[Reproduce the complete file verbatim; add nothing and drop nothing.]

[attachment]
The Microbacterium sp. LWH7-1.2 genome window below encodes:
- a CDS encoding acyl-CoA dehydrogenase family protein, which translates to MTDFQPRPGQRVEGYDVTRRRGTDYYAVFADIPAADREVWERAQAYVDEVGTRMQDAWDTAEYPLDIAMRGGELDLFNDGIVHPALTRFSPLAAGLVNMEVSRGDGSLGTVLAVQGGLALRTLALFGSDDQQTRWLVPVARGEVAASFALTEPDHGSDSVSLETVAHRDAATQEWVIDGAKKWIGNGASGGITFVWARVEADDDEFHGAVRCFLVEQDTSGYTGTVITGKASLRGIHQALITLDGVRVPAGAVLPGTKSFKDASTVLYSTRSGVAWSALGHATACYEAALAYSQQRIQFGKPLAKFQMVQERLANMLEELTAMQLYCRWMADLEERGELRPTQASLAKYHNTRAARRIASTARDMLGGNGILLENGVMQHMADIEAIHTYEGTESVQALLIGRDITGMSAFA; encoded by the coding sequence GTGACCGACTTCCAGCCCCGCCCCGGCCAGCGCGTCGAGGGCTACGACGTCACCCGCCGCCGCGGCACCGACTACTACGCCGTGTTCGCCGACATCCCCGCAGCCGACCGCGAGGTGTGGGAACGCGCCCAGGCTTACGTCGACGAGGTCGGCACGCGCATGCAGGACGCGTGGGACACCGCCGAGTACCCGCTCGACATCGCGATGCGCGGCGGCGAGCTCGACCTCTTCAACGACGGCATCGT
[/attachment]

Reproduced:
The Microbacterium sp. LWH7-1.2 genome window below encodes:
- a CDS encoding acyl-CoA dehydrogenase family protein, which translates to MTDFQPRPGQRVEGYDVTRRRGTDYYAVFADIPAADREVWERAQAYVDEVGTRMQDAWDTAEYPLDIAMRGGELDLFNDGIVHPALTRFSPLAAGLVNMEVSRGDGSLGTVLAVQGGLALRTLALFGSDDQQTRWLVPVARGEVAASFALTEPDHGSDSVSLETVAHRDAATQEWVIDGAKKWIGNGASGGITFVWARVEADDDEFHGAVRCFLVEQDTSGYTGTVITGKASLRGIHQALITLDGVRVPAGAVLPGTKSFKDASTVLYSTRSGVAWSALGHATACYEAALAYSQQRIQFGKPLAKFQMVQERLANMLEELTAMQLYCRWMADLEERGELRPTQASLAKYHNTRAARRIASTARDMLGGNGILLENGVMQHMADIEAIHTYEGTESVQALLIGRDITGMSAFA; encoded by the coding sequence GTGACCGACTTCCAGCCCCGCCCCGGCCAGCGCGTCGAGGGCTACGACGTCACCCGCCGCCGCGGCACCGACTACTACGCCGTGTTCGCCGACATCCCCGCAGCCGACCGCGAGGTGTGGGAACGCGCCCAGGCTTACGTCGACGAGGTCGGCACGCGCATGCAGGACGCGTGGGACACCGCCGAGTACCCGCTCGACATCGCGATGCGCGGCGGCGAGCTCGACCTCTTCAACGACGGCATCGT